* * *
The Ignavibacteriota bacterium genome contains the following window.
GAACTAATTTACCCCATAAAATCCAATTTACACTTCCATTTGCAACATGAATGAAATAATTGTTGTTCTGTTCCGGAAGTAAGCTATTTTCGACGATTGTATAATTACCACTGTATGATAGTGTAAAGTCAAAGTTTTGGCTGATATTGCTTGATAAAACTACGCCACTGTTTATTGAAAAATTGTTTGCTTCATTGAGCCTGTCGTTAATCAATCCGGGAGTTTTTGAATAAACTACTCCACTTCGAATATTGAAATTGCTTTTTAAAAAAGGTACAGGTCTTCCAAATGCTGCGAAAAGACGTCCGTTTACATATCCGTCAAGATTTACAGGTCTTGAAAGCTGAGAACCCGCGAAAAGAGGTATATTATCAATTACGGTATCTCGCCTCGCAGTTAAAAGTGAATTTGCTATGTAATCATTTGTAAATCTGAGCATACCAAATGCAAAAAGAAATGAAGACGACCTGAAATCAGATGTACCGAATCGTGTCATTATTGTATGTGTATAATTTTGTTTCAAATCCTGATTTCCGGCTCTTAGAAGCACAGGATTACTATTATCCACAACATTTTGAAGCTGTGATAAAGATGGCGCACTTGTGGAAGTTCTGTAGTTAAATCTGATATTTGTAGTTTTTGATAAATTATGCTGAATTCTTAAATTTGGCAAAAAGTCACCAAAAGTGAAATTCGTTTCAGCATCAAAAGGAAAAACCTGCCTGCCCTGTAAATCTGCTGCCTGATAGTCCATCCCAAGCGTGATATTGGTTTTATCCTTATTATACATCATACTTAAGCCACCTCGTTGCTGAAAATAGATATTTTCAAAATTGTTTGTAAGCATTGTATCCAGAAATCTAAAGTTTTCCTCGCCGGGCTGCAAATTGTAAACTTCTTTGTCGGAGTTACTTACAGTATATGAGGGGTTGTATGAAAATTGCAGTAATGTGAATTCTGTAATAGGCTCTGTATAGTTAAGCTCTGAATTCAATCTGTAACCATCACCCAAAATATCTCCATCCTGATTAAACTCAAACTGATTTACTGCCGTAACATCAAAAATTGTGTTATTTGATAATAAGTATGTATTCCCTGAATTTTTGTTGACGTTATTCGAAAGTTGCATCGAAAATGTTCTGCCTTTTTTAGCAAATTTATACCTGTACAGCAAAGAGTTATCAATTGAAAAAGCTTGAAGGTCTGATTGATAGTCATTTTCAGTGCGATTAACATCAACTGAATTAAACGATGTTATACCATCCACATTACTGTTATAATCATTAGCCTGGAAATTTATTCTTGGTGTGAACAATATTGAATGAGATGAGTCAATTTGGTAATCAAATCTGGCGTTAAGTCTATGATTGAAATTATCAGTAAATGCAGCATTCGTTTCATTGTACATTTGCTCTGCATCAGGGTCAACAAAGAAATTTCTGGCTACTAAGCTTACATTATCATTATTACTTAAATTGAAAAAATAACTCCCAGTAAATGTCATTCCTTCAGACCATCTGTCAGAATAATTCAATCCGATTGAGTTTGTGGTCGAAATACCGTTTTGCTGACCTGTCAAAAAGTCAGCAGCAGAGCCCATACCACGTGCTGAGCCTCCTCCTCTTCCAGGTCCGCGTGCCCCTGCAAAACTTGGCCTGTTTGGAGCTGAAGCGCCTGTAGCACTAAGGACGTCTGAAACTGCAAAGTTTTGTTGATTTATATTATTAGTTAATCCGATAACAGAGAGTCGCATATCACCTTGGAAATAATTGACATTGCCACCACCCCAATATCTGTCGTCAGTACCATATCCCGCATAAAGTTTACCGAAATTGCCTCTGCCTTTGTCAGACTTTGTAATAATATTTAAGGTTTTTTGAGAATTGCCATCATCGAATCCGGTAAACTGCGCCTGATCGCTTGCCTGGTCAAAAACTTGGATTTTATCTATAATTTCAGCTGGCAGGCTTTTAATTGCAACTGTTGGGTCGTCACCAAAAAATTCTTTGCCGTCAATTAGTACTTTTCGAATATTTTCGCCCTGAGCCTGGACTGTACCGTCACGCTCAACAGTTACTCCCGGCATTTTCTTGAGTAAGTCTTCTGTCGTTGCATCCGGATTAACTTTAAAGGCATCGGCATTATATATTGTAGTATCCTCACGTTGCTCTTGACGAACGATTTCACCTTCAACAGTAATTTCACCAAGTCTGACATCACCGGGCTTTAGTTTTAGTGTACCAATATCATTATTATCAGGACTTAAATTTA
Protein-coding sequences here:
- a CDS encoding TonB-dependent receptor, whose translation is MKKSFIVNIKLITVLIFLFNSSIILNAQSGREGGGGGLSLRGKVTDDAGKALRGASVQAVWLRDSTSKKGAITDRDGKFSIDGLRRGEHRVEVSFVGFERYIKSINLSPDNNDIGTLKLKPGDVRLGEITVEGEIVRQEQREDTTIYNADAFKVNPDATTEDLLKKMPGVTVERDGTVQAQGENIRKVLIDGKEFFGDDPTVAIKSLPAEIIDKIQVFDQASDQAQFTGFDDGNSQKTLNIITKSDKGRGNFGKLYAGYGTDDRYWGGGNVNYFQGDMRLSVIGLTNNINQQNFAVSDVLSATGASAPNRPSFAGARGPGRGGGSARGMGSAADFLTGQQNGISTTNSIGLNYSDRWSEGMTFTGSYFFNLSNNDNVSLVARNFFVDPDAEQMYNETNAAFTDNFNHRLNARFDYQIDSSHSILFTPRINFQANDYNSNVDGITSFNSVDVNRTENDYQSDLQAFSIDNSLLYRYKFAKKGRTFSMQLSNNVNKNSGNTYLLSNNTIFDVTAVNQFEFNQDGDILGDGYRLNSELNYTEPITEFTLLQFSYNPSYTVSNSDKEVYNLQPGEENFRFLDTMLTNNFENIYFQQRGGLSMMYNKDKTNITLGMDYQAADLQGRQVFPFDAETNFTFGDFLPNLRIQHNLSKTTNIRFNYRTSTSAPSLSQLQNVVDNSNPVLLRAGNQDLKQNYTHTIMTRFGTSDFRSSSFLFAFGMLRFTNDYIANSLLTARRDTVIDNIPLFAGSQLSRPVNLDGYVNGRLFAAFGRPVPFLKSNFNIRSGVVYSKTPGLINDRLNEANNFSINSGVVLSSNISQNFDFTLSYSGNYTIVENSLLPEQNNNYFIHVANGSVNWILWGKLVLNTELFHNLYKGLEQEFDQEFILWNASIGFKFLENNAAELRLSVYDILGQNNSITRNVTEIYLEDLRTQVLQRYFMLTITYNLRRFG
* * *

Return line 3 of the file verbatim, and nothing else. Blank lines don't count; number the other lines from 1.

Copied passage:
Protein-coding sequences here: